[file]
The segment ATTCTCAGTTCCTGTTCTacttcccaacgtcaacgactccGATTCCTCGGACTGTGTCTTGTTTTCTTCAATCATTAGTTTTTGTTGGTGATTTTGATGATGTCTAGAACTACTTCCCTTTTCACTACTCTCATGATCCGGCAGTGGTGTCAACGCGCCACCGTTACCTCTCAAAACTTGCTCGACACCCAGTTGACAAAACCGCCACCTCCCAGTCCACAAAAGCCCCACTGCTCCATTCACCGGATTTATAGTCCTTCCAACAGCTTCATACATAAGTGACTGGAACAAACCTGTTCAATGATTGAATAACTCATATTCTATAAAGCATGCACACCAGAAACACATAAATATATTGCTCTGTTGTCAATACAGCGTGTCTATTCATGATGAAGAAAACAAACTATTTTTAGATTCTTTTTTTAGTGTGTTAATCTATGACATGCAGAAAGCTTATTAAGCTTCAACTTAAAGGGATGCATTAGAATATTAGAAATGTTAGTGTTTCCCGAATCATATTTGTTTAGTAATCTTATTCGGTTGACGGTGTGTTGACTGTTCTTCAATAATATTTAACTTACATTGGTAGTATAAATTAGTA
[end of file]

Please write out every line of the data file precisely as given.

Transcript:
The segment ATTCTCAGTTCCTGTTCTacttcccaacgtcaacgactccGATTCCTCGGACTGTGTCTTGTTTTCTTCAATCATTAGTTTTTGTTGGTGATTTTGATGATGTCTAGAACTACTTCCCTTTTCACTACTCTCATGATCCGGCAGTGGTGTCAACGCGCCACCGTTACCTCTCAAAACTTGCTCGACACCCAGTTGACAAAACCGCCACCTCCCAGTCCACAAAAGCCCCACTGCTCCATTCACCGGATTTATAGTCCTTCCAACAGCTTCATACATAAGTGACTGGAACAAACCTGTTCAATGATTGAATAACTCATATTCTATAAAGCATGCACACCAGAAACACATAAATATATTGCTCTGTTGTCAATACAGCGTGTCTATTCATGATGAAGAAAACAAACTATTTTTAGATTCTTTTTTTAGTGTGTTAATCTATGACATGCAGAAAGCTTATTAAGCTTCAACTTAAAGGGATGCATTAGAATATTAGAAATGTTAGTGTTTCCCGAATCATATTTGTTTAGTAATCTTATTCGGTTGACGGTGTGTTGACTGTTCTTCAATAATATTTAACTTACATTGGTAGTATAAATTAGTA